the mare has ascending placentitis or whether, among other causes, she's experiencing a twin pregnancy."
In addition to observing premature mammary gland development, examining the vulvar area is an important part of the general
physical examination, as vulvar discharge would likely indicate placentitis, Macpherson says. "In my experimental model, where
I infect mares' placental area by putting bacteria in their cervix, we see vulvar discharge before we see mammary gland development,"
she says. "In the clinical setting, however, we see the mammary glands come up long before we ever see the vulvar discharge.
That's probably because most people aren't looking frequently at the mare's perineal region. So if she has bits of purulent
material in her vulva, she swishes her tail and it's gone."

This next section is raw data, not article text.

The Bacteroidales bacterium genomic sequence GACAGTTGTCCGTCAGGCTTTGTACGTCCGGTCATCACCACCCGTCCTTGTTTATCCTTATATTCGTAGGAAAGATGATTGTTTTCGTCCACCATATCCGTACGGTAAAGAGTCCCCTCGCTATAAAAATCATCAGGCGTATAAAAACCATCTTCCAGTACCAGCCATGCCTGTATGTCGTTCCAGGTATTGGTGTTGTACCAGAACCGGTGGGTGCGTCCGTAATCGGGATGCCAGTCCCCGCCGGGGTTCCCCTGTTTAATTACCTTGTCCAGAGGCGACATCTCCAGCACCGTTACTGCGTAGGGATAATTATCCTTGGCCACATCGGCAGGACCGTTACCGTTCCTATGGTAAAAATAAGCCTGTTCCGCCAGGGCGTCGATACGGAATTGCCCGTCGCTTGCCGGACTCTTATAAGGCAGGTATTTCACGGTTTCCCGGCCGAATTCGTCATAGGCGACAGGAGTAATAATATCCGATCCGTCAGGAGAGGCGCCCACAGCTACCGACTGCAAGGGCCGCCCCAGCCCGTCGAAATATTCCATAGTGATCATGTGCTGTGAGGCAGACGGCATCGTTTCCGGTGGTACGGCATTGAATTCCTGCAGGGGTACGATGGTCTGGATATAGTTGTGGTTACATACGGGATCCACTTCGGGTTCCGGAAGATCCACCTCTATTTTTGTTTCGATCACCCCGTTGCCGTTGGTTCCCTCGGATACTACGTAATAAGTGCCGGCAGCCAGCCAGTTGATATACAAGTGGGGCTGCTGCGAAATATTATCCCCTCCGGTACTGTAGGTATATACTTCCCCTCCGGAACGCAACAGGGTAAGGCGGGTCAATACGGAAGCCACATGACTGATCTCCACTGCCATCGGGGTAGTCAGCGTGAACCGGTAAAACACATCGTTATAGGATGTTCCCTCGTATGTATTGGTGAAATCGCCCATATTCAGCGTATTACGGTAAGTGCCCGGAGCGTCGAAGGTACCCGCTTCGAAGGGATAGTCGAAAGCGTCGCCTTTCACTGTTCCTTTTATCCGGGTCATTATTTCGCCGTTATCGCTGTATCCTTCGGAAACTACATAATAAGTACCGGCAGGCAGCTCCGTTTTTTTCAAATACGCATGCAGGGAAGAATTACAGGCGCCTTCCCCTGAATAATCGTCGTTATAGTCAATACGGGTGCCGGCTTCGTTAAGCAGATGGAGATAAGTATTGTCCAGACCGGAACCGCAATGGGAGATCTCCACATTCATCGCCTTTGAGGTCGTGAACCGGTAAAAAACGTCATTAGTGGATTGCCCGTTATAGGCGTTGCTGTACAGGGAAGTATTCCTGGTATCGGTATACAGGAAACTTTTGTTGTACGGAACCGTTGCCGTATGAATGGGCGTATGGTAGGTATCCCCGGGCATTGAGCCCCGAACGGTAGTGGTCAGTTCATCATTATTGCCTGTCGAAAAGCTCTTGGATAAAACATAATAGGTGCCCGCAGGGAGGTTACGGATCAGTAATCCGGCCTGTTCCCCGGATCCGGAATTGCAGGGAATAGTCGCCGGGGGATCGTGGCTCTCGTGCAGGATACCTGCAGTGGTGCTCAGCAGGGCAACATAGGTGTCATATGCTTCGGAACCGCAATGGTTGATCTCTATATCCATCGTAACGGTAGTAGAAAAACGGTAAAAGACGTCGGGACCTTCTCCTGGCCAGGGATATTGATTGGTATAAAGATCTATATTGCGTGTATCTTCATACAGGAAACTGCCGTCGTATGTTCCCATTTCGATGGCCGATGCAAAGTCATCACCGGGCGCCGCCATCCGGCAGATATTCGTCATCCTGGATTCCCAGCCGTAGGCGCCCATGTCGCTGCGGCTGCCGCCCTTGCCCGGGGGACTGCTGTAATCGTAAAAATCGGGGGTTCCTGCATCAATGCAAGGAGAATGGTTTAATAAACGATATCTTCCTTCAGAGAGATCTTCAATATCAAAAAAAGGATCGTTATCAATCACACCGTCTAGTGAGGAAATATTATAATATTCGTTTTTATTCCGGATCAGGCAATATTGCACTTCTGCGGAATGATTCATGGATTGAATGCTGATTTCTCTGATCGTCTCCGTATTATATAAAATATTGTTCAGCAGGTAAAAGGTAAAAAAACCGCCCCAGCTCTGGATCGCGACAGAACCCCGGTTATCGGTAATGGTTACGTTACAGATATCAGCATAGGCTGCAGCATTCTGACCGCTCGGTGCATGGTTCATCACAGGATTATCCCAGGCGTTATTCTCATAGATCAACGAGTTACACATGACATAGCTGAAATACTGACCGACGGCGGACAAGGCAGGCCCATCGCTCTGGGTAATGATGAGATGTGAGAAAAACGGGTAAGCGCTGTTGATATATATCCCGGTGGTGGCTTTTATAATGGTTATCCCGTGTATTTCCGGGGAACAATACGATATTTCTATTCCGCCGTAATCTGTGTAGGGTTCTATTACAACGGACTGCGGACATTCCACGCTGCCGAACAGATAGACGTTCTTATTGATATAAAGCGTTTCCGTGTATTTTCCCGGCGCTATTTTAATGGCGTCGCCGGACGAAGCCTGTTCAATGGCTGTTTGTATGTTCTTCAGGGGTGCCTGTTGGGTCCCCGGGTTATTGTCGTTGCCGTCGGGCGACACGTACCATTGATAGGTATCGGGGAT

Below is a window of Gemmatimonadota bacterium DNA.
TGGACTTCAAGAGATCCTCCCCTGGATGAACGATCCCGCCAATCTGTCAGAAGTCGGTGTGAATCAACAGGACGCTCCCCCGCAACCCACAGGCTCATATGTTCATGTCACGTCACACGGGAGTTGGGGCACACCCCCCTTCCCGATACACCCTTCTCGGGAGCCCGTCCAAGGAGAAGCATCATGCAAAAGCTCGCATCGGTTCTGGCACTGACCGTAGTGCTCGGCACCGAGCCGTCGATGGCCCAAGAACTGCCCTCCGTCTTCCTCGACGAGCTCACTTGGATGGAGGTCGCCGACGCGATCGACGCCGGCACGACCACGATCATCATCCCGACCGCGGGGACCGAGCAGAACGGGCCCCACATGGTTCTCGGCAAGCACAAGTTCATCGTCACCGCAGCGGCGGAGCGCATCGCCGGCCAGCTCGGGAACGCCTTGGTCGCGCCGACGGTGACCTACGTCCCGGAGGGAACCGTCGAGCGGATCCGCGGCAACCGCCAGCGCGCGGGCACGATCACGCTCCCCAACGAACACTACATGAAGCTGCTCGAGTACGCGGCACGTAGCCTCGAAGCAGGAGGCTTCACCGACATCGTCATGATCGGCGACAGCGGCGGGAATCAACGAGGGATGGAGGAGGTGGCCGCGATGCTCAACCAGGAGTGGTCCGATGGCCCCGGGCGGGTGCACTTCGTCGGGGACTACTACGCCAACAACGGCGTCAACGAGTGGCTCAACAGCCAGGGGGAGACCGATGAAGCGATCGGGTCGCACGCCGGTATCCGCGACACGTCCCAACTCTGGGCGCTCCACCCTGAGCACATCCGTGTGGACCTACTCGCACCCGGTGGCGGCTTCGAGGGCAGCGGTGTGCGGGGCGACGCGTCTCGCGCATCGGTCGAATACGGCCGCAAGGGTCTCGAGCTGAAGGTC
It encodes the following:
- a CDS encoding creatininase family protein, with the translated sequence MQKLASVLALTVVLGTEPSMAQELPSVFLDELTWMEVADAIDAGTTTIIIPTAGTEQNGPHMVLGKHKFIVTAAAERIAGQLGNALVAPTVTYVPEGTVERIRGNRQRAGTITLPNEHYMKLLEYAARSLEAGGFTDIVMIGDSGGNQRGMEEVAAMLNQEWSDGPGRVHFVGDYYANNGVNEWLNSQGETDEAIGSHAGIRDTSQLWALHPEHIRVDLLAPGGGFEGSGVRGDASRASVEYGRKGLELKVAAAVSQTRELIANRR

One of the primary tools Macpherson uses to diagnose placentitis is transrectal ultrasound, looking at the cervical star region
for the combined thickness of the uterus and placenta (CTUP). In previous studies,3 doctors measured this region to determine what was normal at eight, nine, 10 and 11 months of gestation. They also looked
at mares with placentitis and determined that affected mares would have an increase in the CTUP. "So the transrectal ultrasound
can help us see if there is a change or an increase in those measurements or if there is any separation of the placenta at
the cervical star region," Macpherson says. "We also look at the character of the fetal fluids to see if there are abnormal
changes suggestive of an infection."
Macpherson also uses transabdominal ultrasound to look at the CTUP from a different view and help diagnose nocardioform placentitis,